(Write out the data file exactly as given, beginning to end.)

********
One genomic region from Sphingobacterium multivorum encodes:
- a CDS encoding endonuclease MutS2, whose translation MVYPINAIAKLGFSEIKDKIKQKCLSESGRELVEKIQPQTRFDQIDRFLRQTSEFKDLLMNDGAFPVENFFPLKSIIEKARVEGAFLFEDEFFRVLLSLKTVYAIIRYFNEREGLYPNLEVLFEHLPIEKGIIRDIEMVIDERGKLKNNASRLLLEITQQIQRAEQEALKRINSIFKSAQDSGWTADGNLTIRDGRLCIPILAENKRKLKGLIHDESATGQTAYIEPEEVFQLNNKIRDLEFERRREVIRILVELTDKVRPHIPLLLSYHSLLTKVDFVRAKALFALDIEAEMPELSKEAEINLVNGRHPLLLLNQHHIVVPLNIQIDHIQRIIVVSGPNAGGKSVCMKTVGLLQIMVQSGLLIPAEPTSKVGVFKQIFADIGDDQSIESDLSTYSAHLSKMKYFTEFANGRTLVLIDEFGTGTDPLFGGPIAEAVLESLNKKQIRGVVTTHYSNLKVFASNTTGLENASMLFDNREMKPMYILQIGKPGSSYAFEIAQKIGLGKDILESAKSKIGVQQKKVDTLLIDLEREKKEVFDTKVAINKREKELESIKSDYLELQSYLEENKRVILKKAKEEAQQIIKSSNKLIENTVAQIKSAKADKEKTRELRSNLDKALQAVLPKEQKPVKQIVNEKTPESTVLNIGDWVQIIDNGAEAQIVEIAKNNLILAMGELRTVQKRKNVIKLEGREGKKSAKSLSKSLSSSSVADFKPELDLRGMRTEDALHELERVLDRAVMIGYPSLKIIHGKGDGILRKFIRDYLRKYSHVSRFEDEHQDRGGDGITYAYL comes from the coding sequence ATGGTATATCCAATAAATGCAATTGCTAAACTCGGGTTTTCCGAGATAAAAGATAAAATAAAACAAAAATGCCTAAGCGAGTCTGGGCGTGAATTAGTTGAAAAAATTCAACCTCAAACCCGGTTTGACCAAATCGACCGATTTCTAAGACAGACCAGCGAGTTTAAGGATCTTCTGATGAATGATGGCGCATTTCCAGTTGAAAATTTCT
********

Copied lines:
One genomic region from Sphingobacterium multivorum encodes:
- a CDS encoding endonuclease MutS2, whose translation MVYPINAIAKLGFSEIKDKIKQKCLSESGRELVEKIQPQTRFDQIDRFLRQTSEFKDLLMNDGAFPVENFFPLKSIIEKARVEGAFLFEDEFFRVLLSLKTVYAIIRYFNEREGLYPNLEVLFEHLPIEKGIIRDIEMVIDERGKLKNNASRLLLEITQQIQRAEQEALKRINSIFKSAQDSGWTADGNLTIRDGRLCIPILAENKRKLKGLIHDESATGQTAYIEPEEVFQLNNKIRDLEFERRREVIRILVELTDKVRPHIPLLLSYHSLLTKVDFVRAKALFALDIEAEMPELSKEAEINLVNGRHPLLLLNQHHIVVPLNIQIDHIQRIIVVSGPNAGGKSVCMKTVGLLQIMVQSGLLIPAEPTSKVGVFKQIFADIGDDQSIESDLSTYSAHLSKMKYFTEFANGRTLVLIDEFGTGTDPLFGGPIAEAVLESLNKKQIRGVVTTHYSNLKVFASNTTGLENASMLFDNREMKPMYILQIGKPGSSYAFEIAQKIGLGKDILESAKSKIGVQQKKVDTLLIDLEREKKEVFDTKVAINKREKELESIKSDYLELQSYLEENKRVILKKAKEEAQQIIKSSNKLIENTVAQIKSAKADKEKTRELRSNLDKALQAVLPKEQKPVKQIVNEKTPESTVLNIGDWVQIIDNGAEAQIVEIAKNNLILAMGELRTVQKRKNVIKLEGREGKKSAKSLSKSLSSSSVADFKPELDLRGMRTEDALHELERVLDRAVMIGYPSLKIIHGKGDGILRKFIRDYLRKYSHVSRFEDEHQDRGGDGITYAYL comes from the coding sequence ATGGTATATCCAATAAATGCAATTGCTAAACTCGGGTTTTCCGAGATAAAAGATAAAATAAAACAAAAATGCCTAAGCGAGTCTGGGCGTGAATTAGTTGAAAAAATTCAACCTCAAACCCGGTTTGACCAAATCGACCGATTTCTAAGACAGACCAGCGAGTTTAAGGATCTTCTGATGAATGATGGCGCATTTCCAGTTGAAAATTTCT